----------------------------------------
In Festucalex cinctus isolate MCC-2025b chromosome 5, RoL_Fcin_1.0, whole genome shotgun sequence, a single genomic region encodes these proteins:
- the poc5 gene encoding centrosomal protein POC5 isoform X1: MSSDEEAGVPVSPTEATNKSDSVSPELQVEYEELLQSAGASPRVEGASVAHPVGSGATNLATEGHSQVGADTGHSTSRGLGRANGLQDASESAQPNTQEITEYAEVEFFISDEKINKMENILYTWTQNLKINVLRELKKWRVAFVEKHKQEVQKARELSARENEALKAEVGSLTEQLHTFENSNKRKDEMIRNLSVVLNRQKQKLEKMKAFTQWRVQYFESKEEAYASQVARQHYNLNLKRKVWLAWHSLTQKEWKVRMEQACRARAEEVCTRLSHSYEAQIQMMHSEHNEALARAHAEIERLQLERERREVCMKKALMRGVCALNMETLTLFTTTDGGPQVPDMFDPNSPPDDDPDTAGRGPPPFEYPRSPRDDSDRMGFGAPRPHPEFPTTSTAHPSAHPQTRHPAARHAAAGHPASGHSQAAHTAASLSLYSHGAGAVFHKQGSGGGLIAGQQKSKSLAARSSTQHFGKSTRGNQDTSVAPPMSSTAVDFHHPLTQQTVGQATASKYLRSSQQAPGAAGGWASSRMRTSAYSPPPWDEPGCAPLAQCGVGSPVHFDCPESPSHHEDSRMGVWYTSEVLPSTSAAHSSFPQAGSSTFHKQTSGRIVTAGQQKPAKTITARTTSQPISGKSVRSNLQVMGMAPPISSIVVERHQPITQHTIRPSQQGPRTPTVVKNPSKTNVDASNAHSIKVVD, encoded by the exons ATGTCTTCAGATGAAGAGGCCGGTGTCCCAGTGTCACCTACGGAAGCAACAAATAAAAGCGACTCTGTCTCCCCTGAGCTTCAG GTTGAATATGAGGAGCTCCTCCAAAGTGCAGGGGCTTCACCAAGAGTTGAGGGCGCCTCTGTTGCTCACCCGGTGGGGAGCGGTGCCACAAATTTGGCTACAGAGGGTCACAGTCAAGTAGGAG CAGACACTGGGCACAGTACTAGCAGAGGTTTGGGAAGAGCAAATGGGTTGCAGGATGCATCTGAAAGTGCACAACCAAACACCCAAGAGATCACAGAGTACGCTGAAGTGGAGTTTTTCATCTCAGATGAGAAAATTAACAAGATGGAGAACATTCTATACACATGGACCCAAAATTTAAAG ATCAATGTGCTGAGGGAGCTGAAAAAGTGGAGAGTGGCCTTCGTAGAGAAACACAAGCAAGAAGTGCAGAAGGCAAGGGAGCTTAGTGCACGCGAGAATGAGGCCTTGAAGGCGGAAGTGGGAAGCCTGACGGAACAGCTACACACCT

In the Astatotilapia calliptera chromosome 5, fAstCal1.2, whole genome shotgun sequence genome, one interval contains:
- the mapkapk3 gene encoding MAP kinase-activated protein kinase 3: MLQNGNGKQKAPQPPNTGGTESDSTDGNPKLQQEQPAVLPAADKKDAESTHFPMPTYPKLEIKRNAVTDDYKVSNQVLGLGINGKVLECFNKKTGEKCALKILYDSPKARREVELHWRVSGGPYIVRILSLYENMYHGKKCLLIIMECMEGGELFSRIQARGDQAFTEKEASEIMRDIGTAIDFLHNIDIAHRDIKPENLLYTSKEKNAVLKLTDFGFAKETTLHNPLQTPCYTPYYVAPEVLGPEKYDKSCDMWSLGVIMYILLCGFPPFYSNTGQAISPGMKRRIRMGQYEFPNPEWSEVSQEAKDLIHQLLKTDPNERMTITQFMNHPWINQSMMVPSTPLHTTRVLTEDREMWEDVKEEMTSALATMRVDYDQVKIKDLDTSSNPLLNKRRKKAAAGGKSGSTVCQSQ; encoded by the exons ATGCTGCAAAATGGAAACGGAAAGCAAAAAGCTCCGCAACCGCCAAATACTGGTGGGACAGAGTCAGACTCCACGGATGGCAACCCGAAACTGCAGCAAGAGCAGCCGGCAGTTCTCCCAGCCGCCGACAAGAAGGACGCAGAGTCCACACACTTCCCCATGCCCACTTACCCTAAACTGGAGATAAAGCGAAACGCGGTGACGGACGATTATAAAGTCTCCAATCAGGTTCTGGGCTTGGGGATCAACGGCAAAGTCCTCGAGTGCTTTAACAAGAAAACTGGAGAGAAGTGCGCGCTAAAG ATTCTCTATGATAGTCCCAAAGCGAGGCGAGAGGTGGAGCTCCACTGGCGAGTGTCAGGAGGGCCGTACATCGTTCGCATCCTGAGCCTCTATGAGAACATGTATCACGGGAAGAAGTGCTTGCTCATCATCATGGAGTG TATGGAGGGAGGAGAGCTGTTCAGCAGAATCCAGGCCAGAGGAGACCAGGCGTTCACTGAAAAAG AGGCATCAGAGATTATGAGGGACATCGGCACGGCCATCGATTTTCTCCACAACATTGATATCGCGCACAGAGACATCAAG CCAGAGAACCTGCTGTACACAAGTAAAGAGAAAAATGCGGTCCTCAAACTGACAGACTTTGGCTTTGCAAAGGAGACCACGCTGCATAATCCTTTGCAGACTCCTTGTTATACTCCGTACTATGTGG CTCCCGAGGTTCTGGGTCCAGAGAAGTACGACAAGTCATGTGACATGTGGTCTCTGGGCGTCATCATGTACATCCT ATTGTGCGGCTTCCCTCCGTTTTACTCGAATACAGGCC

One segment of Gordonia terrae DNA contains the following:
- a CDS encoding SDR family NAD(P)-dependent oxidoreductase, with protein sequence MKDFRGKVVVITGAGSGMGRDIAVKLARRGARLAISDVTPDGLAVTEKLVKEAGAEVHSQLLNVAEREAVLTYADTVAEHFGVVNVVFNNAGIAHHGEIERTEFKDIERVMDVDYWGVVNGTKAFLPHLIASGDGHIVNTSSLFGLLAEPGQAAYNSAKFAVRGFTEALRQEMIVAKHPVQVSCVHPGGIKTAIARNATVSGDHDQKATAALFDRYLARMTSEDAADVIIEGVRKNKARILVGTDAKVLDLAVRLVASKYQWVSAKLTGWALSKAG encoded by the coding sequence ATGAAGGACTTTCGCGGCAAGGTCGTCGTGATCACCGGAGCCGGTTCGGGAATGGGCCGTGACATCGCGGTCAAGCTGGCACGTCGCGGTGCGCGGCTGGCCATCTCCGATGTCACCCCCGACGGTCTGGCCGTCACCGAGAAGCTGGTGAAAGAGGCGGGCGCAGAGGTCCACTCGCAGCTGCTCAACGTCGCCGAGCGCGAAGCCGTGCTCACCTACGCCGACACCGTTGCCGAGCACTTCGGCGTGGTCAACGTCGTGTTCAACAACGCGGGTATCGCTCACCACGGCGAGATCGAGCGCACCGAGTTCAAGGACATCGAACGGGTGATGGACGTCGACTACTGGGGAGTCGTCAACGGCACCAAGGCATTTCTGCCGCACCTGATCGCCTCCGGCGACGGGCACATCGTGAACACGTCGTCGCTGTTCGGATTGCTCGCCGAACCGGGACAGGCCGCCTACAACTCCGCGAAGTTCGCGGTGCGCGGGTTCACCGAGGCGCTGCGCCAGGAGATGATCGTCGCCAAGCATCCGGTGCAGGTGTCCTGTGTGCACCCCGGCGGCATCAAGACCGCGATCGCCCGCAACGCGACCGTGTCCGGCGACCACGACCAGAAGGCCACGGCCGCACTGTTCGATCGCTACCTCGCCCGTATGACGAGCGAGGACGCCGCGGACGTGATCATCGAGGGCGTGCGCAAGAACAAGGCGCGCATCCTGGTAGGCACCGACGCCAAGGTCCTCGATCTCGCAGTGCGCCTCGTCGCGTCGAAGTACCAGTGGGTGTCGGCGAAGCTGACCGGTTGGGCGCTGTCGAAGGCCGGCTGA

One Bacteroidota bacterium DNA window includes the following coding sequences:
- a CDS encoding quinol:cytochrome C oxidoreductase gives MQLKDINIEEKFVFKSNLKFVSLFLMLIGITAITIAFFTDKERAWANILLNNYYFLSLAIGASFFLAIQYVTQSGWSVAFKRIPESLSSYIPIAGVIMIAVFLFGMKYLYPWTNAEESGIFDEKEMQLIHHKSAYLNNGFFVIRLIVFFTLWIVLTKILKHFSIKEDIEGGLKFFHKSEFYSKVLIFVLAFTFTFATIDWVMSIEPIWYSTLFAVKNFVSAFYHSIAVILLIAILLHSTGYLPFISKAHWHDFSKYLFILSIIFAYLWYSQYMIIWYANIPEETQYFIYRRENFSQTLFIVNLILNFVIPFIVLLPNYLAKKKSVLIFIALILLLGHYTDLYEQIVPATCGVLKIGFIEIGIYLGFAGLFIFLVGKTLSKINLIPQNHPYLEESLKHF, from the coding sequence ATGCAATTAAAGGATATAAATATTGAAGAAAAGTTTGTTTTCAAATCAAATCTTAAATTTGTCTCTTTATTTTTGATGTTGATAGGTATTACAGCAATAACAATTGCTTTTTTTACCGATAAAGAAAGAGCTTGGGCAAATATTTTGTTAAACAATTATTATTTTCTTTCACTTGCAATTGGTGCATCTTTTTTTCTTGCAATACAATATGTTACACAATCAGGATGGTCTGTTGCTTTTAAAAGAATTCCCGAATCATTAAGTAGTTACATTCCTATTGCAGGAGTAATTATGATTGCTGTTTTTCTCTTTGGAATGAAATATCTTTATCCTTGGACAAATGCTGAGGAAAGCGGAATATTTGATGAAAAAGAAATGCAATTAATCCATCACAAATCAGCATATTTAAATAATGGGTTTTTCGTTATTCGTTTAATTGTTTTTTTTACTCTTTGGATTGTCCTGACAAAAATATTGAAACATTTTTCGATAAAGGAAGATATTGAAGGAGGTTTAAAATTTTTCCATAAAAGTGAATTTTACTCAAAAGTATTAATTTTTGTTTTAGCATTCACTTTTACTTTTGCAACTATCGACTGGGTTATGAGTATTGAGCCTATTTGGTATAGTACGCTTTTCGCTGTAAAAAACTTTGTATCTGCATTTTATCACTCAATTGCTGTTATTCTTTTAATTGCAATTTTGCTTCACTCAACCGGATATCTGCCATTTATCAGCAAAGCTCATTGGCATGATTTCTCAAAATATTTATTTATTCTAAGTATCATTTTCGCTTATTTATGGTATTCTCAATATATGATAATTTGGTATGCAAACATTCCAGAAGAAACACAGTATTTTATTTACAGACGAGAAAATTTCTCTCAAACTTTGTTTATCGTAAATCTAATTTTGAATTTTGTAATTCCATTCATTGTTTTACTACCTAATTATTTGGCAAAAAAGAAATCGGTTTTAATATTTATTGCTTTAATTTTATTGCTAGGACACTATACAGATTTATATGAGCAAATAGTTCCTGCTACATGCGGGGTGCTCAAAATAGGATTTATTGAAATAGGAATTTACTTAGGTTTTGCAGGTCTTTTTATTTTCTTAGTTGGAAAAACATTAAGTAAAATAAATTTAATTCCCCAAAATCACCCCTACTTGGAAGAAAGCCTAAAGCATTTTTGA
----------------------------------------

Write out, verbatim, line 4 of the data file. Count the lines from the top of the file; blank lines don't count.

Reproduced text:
- the mapkapk3 gene encoding MAP kinase-activated protein kinase 3: MLQNGNGKQKAPQPPNTGGTESDSTDGNPKLQQEQPAVLPAADKKDAESTHFPMPTYPKLEIKRNAVTDDYKVSNQVLGLGINGKVLECFNKKTGEKCALKILYDSPKARREVELHWRVSGGPYIVRILSLYENMYHGKKCLLIIMECMEGGELFSRIQARGDQAFTEKEASEIMRDIGTAIDFLHNIDIAHRDIKPENLLYTSKEKNAVLKLTDFGFAKETTLHNPLQTPCYTPYYVAPEVLGPEKYDKSCDMWSLGVIMYILLCGFPPFYSNTGQAISPGMKRRIRMGQYEFPNPEWSEVSQEAKDLIHQLLKTDPNERMTITQFMNHPWINQSMMVPSTPLHTTRVLTEDREMWEDVKEEMTSALATMRVDYDQVKIKDLDTSSNPLLNKRRKKAAAGGKSGSTVCQSQ; encoded by the exons ATGCTGCAAAATGGAAACGGAAAGCAAAAAGCTCCGCAACCGCCAAATACTGGTGGGACAGAGTCAGACTCCACGGATGGCAACCCGAAACTGCAGCAAGAGCAGCCGGCAGTTCTCCCAGCCGCCGACAAGAAGGACGCAGAGTCCACACACTTCCCCATGCCCACTTACCCTAAACTGGAGATAAAGCGAAACGCGGTGACGGACGATTATAAAGTCTCCAATCAGGTTCTGGGCTTGGGGATCAACGGCAAAGTCCTCGAGTGCTTTAACAAGAAAACTGGAGAGAAGTGCGCGCTAAAG ATTCTCTATGATAGTCCCAAAGCGAGGCGAGAGGTGGAGCTCCACTGGCGAGTGTCAGGAGGGCCGTACATCGTTCGCATCCTGAGCCTCTATGAGAACATGTATCACGGGAAGAAGTGCTTGCTCATCATCATGGAGTG TATGGAGGGAGGAGAGCTGTTCAGCAGAATCCAGGCCAGAGGAGACCAGGCGTTCACTGAAAAAG AGGCATCAGAGATTATGAGGGACATCGGCACGGCCATCGATTTTCTCCACAACATTGATATCGCGCACAGAGACATCAAG CCAGAGAACCTGCTGTACACAAGTAAAGAGAAAAATGCGGTCCTCAAACTGACAGACTTTGGCTTTGCAAAGGAGACCACGCTGCATAATCCTTTGCAGACTCCTTGTTATACTCCGTACTATGTGG CTCCCGAGGTTCTGGGTCCAGAGAAGTACGACAAGTCATGTGACATGTGGTCTCTGGGCGTCATCATGTACATCCT ATTGTGCGGCTTCCCTCCGTTTTACTCGAATACAGGCC